THIS IS A TEST (I’m taking it, not you.)

Quite often when I’m asked, cold turkey, to name the topic I’ll be speaking on at whatever event the questioner represents, I pop out something that, at the moment, seems likely to attract listeners.  Then my next thought is:  “Did I SAY that?  Now what?”

I’ve gone and done it again.  When asked to name the topic of a talk I’m giving at a Missouri library in a few weeks, I popped out with “How is writing like cooking?”  Or at least there it is on the event schedule:  “At 11:00, Radine Trees Nehring will be speaking on the topic ‘ How are Cooking and Writing Alike?'”

You may think I’m a latter-day Julia Child, as in  love with kitchen creations, processes, and results as I am with writing creation, processes, and results. Truth is, I am no more fond of cooking than the female protagonist in my mystery novel series.  Carrie McCrite cooks because she gets hungry if she doesn’t cook, or at least heat something.  That’s it.  In fact, the woman was dumb enough to put all her cookbooks in the house sale that cleared out unnecessary possessions before she moved from Tulsa, Oklahoma, to her new log home in Arkansas’s rural Ozarks. And, when she wanted her neighbor, retired Kansas City Police Major  Henry King, to go with her to an Elderhostel (as they were once called) in Hot Springs, Arkansas, her friend Eleanor Stack advised her to invite Henry for dinner and make meatloaf.  “Men love meatloaf.  Ask him about the Hot Springs trip after dinner.  He’ll agree for sure.”

One HUGE problem.  Carrie lived at home where her mother cooked until she was nearly thirty.  Then she married Amos McCrite, a bachelor  wealthy enough to have always had a full-time cook.  The cook stayed on after the wedding, and one result of this luxury was that  Carrie hadn’t a clue how to make meatloaf.  Trying to follow Eleanor’s advice, she got paper and pencil and sat down to write a meatloaf recipe. All she could think of was “hamburger.”  Too embarrassed to ask any of her Arkansas friends for help, she finally appealed to the County Extension Service for a recipe. After the meatloaf meal,  Henry did say “Yes” to the trip, and Carrie said “Yes” when he proposed to her before they left Hot Springs.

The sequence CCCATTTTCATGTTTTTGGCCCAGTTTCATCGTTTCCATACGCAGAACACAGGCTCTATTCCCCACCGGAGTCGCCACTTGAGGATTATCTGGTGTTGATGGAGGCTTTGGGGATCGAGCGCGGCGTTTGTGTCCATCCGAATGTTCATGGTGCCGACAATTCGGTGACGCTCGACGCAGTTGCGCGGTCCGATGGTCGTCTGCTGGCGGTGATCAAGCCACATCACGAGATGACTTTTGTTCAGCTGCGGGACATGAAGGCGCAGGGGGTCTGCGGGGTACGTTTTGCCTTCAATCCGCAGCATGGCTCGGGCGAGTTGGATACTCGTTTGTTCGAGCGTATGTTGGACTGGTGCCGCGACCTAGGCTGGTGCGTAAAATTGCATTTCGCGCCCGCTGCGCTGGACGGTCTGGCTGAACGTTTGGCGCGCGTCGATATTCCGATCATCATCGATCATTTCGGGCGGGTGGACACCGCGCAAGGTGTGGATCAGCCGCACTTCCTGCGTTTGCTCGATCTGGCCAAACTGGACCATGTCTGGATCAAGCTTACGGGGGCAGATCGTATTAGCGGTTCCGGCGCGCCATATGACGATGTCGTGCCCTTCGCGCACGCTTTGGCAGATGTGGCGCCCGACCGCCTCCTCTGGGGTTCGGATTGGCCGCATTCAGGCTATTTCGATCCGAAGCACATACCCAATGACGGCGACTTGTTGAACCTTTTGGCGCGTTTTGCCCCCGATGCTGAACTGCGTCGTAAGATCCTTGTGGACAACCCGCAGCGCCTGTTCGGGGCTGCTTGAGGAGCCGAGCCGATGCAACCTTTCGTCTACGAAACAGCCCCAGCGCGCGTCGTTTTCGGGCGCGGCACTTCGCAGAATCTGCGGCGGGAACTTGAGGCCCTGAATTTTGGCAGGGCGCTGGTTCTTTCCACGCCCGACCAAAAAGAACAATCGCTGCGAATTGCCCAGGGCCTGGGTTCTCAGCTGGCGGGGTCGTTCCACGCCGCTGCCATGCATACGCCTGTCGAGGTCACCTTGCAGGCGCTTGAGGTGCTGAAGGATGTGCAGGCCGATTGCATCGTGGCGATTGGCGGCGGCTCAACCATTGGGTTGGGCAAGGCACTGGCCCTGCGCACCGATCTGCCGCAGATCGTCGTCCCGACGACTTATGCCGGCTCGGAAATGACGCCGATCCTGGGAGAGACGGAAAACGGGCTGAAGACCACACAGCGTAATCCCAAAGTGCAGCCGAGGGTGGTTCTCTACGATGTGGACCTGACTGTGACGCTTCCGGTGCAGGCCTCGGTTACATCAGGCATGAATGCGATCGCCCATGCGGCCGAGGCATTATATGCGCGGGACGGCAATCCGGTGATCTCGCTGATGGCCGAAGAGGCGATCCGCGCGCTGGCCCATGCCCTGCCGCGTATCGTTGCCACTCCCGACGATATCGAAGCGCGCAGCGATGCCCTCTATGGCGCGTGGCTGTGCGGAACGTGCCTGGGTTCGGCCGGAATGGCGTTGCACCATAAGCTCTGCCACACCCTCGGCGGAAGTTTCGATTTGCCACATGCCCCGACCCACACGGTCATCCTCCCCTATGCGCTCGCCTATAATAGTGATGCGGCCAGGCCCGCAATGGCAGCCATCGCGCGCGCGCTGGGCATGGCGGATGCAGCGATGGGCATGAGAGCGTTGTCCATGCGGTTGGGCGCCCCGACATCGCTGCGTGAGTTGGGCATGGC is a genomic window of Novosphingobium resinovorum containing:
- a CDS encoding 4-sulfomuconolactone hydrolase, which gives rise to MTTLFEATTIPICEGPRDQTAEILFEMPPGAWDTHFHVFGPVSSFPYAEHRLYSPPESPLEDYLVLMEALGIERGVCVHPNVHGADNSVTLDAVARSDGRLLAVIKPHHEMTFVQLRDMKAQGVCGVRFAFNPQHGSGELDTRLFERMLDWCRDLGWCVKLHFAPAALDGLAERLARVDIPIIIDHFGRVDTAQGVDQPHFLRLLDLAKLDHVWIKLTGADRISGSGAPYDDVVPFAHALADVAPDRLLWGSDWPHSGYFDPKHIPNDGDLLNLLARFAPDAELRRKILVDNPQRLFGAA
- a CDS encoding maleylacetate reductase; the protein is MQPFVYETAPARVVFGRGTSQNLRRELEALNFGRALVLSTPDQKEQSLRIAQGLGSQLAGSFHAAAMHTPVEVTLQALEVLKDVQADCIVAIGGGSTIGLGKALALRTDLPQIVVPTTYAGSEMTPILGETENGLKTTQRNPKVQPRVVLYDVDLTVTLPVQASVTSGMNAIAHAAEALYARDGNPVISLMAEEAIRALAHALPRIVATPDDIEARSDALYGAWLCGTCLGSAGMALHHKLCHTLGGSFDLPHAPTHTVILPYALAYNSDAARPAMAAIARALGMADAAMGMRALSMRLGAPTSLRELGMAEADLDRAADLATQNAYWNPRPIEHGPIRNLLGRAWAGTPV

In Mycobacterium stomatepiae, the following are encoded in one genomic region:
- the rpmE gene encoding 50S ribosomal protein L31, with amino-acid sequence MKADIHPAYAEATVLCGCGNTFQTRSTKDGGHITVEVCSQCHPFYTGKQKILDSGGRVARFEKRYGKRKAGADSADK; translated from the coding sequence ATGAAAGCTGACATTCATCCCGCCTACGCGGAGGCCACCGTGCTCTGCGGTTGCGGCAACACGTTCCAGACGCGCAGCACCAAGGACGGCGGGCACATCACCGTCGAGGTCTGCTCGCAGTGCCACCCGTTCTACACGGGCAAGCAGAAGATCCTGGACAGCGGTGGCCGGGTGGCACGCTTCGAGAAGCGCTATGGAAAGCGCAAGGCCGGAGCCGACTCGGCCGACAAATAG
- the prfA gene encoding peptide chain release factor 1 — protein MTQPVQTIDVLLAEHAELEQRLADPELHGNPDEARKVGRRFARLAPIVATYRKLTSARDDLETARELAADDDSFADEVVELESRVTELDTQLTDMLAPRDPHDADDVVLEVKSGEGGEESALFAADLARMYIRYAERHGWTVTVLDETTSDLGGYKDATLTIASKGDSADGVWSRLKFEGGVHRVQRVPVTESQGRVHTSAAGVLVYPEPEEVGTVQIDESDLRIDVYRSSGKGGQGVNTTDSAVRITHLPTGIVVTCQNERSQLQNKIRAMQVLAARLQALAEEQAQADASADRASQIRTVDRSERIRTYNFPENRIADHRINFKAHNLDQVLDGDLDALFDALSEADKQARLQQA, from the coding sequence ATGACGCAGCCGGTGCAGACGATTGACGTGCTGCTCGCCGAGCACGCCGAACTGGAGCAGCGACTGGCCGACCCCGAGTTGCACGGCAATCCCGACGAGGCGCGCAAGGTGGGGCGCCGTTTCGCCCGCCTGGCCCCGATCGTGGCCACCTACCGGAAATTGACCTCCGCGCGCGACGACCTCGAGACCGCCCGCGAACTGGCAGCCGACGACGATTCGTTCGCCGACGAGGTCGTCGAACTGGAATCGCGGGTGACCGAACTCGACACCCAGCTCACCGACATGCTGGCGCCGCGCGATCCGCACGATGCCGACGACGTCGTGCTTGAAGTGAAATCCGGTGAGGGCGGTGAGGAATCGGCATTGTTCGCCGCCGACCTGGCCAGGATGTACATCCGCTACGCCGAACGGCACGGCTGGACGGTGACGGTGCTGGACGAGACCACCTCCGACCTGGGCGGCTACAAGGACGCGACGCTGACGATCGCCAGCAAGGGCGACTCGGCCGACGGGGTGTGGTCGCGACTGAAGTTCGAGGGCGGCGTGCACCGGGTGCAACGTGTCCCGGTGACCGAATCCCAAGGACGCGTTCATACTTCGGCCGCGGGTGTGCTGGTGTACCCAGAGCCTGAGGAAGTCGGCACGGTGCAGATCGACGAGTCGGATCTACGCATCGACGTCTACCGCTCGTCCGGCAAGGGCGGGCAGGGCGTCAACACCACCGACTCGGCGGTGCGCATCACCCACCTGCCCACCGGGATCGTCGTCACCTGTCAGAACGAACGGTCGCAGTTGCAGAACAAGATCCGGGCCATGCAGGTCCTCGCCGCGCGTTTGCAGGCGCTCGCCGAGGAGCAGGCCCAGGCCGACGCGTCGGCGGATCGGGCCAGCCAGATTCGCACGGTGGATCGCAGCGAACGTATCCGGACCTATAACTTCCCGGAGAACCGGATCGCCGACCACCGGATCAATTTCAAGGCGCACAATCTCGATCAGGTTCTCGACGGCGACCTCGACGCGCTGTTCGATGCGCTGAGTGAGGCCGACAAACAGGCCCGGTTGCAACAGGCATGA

When I cook I often, like Carrie, make up recipes as I go.  I think of an idea, then– since I have over fifty years of experience in meal prep– I add ingredients that sound plausible.  I work out quantities for each as I decide which flavor should be dominant, then think carefully, and balance the possible effect of every item before I put together the final dish.  I’m not afraid to re-think and correct.  Then I add the chosen ingredients cautiously, lest the result jerk the entire dish out of the “palatable” range.  This isn’t as difficult as it sounds, since I know from experience the qualities and taste of most common kitchen flavorings, herbs, and spices.

In this manner, and while I’m still in the planning stage I put together the recipe on paper and mentally interview or challenge every piece of the story–uh, recipe– assessing the properties of each and their possible influence on the mix.  It’s fun to try new things, but too much way-out new can be scary and even dangerous.

No matter what, the result will always be a mystery until its actually tasted.

http://www.RadinesBooks.com

 

 

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